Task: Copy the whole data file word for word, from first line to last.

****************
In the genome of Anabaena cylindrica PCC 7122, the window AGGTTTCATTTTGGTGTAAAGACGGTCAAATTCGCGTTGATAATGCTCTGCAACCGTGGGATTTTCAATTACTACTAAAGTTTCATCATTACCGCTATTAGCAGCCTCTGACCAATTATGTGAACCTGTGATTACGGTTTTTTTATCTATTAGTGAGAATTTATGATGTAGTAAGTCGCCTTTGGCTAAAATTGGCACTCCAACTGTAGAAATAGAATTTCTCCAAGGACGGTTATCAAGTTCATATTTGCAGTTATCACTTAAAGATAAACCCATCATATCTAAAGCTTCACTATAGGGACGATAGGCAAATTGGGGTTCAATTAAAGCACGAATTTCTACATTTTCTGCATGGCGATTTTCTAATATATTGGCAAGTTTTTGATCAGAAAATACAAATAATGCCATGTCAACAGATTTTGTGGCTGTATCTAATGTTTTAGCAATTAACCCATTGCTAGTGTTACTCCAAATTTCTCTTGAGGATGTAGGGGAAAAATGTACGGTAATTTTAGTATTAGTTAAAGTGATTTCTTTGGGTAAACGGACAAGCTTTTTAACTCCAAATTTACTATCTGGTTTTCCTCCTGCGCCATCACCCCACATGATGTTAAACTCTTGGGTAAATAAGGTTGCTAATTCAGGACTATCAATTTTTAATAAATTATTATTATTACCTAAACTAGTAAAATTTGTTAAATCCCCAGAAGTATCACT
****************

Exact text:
In the genome of Anabaena cylindrica PCC 7122, the window AGGTTTCATTTTGGTGTAAAGACGGTCAAATTCGCGTTGATAATGCTCTGCAACCGTGGGATTTTCAATTACTACTAAAGTTTCATCATTACCGCTATTAGCAGCCTCTGACCAATTATGTGAACCTGTGATTACGGTTTTTTTATCTATTAGTGAGAATTTATGATGTAGTAAGTCGCCTTTGGCTAAAATTGGCACTCCAACTGTAGAAATAGAATTTCTCCAAGGACGGTTATCAAGTTCATATTTGCAGTTATCACTTAAAGATAAACCCATCATATCTAAAGCTTCACTATAGGGACGATAGGCAAATTGGGGTTCAATTAAAGCACGAATTTCTACATTTTCTGCATGGCGATTTTCTAATATATTGGCAAGTTTTTGATCAGAAAATACAAATAATGCCATGTCAACAGATTTTGTGGCTGTATCTAATGTTTTAGCAATTAACCCATTGCTAGTGTTACTCCAAATTTCTCTTGAGGATGTAGGGGAAAAATGTACGGTAATTTTAGTATTAGTTAAAGTGATTTCTTTGGGTAAACGGACAAGCTTTTTAACTCCAAATTTACTATCTGGTTTTCCTCCTGCGCCATCACCCCACATGATGTTAAACTCTTGGGTAAATAAGGTTGCTAATTCAGGACTATCAATTTTTAATAAATTATTATTATTACCTAAACTAGTAAAATTTGTTAAATCCCCAGAAGTATCACT